China Eastern, Juneyao Air Aim to Rule Shanghai’s Skies
China Eastern Airlines Corp. Ltd. is set to invest up to 3.2 billion yuan ($459 million) in smaller rival Juneyao Air through a share-purchase program, a move that follows the latter’s recent purchase of a minority stake in the state-owned carrier.
The board at Juneyao Airlines Co. Ltd. has approved a plan to issue up to 169 million nonpublic A shares to an investment firm wholly owned by China Eastern, the Shanghai-listed carrier said in a filing to the stock exchange (link in Chinese). After the deal, China Eastern will own about 8.6% of Juneyao Air.
The new funding will be used by Juneyao Air mainly to procure three Boeing Co. jetliners as it expands its current fleet of 70 Airbuses, according to the filing.
This move followed a similar deal in July, when China Eastern said it would issue new nonpublic shares worth up to $2.2 billion to bring in two investors — one being Juneyao, the other a state-backed fund.
Currently, China Eastern and Juneyao have a combined share of nearly half of the Shanghai’s aviation market, according to Northeast Security, a Chinese brokerage.
Equity swaps between the two carriers come after Beijing called for more financial support of the private sector that also includes aviation, as private companies may have difficulty competing with larger state enterprises due to a lack of available funding channels.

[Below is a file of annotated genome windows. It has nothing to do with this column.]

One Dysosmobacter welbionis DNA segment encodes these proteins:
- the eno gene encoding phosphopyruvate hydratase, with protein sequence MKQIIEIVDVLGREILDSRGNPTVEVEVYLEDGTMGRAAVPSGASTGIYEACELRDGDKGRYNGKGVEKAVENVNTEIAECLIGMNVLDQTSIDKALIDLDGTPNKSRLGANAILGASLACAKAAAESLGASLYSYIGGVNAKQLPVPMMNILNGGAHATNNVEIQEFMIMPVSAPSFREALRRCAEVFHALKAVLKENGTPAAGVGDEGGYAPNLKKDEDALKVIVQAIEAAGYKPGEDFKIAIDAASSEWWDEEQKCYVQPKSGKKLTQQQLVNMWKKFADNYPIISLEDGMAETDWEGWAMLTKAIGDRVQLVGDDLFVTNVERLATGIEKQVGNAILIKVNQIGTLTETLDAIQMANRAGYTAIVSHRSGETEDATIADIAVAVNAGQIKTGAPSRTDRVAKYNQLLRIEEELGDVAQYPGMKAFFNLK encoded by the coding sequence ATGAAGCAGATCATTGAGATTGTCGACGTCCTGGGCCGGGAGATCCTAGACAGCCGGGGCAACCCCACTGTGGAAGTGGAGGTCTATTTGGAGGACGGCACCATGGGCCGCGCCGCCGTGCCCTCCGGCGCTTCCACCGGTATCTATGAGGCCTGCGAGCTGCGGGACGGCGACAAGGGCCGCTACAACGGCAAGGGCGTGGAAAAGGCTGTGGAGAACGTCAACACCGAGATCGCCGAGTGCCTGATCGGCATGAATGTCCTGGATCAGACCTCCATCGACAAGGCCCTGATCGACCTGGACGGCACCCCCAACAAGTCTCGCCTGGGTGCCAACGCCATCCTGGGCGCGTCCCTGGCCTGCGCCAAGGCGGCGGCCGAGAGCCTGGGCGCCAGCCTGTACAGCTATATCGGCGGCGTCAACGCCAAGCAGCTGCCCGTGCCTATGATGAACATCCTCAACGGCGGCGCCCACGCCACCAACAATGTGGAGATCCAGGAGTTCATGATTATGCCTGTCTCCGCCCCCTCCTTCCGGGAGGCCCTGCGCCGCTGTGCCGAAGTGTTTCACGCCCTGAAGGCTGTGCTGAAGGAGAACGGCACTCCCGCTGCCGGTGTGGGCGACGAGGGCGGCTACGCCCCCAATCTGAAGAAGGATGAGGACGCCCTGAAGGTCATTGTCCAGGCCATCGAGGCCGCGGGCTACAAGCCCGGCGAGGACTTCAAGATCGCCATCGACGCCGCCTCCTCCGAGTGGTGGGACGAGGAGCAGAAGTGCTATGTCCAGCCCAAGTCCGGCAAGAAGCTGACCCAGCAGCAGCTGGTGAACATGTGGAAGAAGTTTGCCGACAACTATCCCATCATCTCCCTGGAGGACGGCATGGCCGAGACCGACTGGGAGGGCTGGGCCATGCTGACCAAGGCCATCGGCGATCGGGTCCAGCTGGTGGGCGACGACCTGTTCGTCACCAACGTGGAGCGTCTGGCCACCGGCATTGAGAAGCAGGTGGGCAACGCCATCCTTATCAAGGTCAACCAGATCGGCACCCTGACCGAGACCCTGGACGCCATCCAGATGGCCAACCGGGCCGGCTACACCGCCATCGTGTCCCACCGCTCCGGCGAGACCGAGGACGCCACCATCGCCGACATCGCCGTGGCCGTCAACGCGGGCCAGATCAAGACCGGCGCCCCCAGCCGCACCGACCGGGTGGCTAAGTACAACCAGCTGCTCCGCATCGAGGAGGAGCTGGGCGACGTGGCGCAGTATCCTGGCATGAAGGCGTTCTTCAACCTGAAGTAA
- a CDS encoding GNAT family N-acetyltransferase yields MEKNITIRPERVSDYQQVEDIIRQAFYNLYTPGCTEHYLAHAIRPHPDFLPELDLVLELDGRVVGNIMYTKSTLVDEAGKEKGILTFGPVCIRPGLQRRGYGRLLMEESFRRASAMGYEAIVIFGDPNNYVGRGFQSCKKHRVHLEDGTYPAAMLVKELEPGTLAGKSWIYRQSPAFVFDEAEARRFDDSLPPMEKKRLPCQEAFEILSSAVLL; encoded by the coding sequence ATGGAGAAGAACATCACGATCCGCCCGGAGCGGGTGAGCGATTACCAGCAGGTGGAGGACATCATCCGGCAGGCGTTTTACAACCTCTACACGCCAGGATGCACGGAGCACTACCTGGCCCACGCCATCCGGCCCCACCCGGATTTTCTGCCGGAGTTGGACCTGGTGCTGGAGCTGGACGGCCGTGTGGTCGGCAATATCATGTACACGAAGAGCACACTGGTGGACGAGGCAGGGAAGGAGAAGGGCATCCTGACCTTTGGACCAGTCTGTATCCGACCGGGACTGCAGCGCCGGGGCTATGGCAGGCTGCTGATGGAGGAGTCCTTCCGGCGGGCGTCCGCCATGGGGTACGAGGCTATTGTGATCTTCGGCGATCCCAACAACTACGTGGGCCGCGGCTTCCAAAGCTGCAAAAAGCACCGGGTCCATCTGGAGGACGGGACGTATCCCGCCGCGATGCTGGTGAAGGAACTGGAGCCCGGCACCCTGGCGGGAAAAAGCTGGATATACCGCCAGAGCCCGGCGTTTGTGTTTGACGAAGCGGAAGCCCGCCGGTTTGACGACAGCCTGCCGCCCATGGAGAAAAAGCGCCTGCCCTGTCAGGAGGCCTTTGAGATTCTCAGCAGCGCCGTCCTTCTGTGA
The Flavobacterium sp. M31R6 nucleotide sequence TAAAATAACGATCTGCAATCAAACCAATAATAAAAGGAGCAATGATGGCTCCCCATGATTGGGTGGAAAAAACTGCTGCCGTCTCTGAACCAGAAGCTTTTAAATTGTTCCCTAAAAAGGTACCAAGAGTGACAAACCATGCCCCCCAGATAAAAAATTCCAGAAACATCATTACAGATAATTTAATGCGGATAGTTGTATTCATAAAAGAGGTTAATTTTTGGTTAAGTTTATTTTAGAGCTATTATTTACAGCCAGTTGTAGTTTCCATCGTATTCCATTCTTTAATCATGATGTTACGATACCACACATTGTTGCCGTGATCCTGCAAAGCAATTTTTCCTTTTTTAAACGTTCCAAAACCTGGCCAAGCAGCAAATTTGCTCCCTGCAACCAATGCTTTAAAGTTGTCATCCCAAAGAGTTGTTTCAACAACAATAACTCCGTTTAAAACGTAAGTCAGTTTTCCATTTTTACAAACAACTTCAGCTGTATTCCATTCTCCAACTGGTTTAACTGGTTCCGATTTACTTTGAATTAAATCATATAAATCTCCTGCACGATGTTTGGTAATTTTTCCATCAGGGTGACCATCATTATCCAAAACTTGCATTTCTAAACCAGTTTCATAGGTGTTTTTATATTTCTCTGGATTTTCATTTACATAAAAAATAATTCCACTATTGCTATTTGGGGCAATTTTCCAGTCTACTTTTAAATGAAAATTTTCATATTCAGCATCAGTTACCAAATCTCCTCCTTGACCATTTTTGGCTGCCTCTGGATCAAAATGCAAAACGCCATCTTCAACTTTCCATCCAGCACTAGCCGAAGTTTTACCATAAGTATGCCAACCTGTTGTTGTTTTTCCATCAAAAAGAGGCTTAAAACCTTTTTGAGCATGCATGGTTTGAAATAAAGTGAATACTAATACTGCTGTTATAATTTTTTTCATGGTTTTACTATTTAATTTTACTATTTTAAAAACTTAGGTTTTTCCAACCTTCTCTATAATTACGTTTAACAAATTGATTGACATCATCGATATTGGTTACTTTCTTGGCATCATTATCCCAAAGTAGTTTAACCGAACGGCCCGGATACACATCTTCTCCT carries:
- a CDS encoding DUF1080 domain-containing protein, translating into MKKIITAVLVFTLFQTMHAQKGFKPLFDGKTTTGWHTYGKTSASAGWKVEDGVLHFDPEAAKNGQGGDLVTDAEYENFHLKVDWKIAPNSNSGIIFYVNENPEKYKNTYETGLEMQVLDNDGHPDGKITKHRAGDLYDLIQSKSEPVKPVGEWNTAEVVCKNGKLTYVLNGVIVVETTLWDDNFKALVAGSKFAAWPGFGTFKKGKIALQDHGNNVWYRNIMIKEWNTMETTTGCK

In September, Spring Airlines Co. Ltd. — one of China’s major private low-cost carriers — invested 846 million yuan for a 1.63% stake in state-owned China Southern Airlines.
Juneyao Air, which started operations in 2006, focuses mainly on short-haul routes in eastern China, including the cities of Shanghai and Nanjing. It currently serves more than 120 routes at home and abroad. But the airline is also looking to launch its first long-haul flight, to Helsinki, Finland, aviation site Simple Flying reported last month.
China Eastern, China Southern and Air China are the country’s three largest carriers, which have a combined fleet of more than 2,000 jetliners.
Contact reporter Mo Yelin (firstname.lastname@example.org)
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